"Any intelligent fool can make things bigger, more complex, and more violent. It takes a touch of genius -- and a lot of courage -- to move in the opposite direction."
Money began to be used by humanity many thousands of years ago, long before recorded history. At first, the money used was some commodity that everyone was willing to accept in trade because everyone knew that almost anyone else would also accept it. Thus one could work out an indirect trade in order to get just what one wanted. One could trade ones goods for the money commodity and then trade the money commodity for the desired goods.
So there were many different kinds of money. Among the items that served as money were shells, spear points, blankets, pigs, cattle, and salt. But no matter which commodity happened to be serving as money, it seemed that there were problems with it. For example, how do you make change for a spear point? If you break it up, the value is lost altogether. And what if you want to retain the commodity for a while before trading it. The pig could die and you had to keep feeding it or it would die for sure. And what about portability? If you wanted to take some money on a trip it was difficult to slip a few cows in your pocket before leaving.
But though the commodity money was making things easier, it simply was not good enough for the circumstances that would come about with the development of the city. Cities had lots of people and a lot more trading going on. Cities had market places where scores or even hundreds of people would come each day to trade. The needs of the city demanded a better money. Salt was one of the more commonly used monies of the time because it could be divided up into "fractional" amounts without changing the value of the total amount. Salt didn't need to be fed. Salt would last a long time without changing its character. Of course you didn't want to be caught out in the rain with it, or your fortune might wash away. But even salt was not as good as metal, the second great step in the evolution of money after commodity money.
As cities developed, the uses of metal also developed. Metal could be divided and subdivided without losing its value. Metal didn't need to be fed. And some metals didn't even rust when caught out in the rain. In fact some metals were downright pretty when shiny. So in the societies that had lots of cities, the use of metals as money began. This was a much-improved money. Trade was easier. But being able to weigh out the amount of metal became important. This led to the development of scales and units of measure for weight. (And to numbering systems for counting and to accounting and writing and taxes and all sorts of cultural advances.) There was also a problem with knowing which metal was being offered because some metals looked like other metals but were much more common. It wouldn't do to accept a common metal in trade thinking it was the much more valuable rare metal. So there was a lot of cheating and suspicion, leading to squabbles in the marketplace.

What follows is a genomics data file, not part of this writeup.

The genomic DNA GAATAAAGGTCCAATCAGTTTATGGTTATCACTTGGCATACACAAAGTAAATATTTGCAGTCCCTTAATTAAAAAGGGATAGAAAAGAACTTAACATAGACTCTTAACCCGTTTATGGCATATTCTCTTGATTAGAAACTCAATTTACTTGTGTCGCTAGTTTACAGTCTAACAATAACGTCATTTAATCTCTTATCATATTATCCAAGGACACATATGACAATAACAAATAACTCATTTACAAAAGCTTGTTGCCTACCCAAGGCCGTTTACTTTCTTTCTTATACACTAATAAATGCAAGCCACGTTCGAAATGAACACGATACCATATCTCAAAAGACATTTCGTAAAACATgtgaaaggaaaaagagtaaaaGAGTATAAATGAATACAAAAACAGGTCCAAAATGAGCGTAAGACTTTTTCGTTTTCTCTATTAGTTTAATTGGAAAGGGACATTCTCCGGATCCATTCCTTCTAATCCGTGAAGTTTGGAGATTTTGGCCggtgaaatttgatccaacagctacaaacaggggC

The rulers of the time, those who held power, found these situations quite upsetting, especially when they were the ones being cheated. So that led to the third great step in the evolution of money, the coin. Now coins were pieces of a metal which were all the same size and shape and which were metal of a set purity so just by glancing at the coin one could tell what one was getting. They even were made with pictures of the ruler or someone (or some god) that was important on them. That was how you could tell that the ruler gave his word that the coin was what it was supposed to be.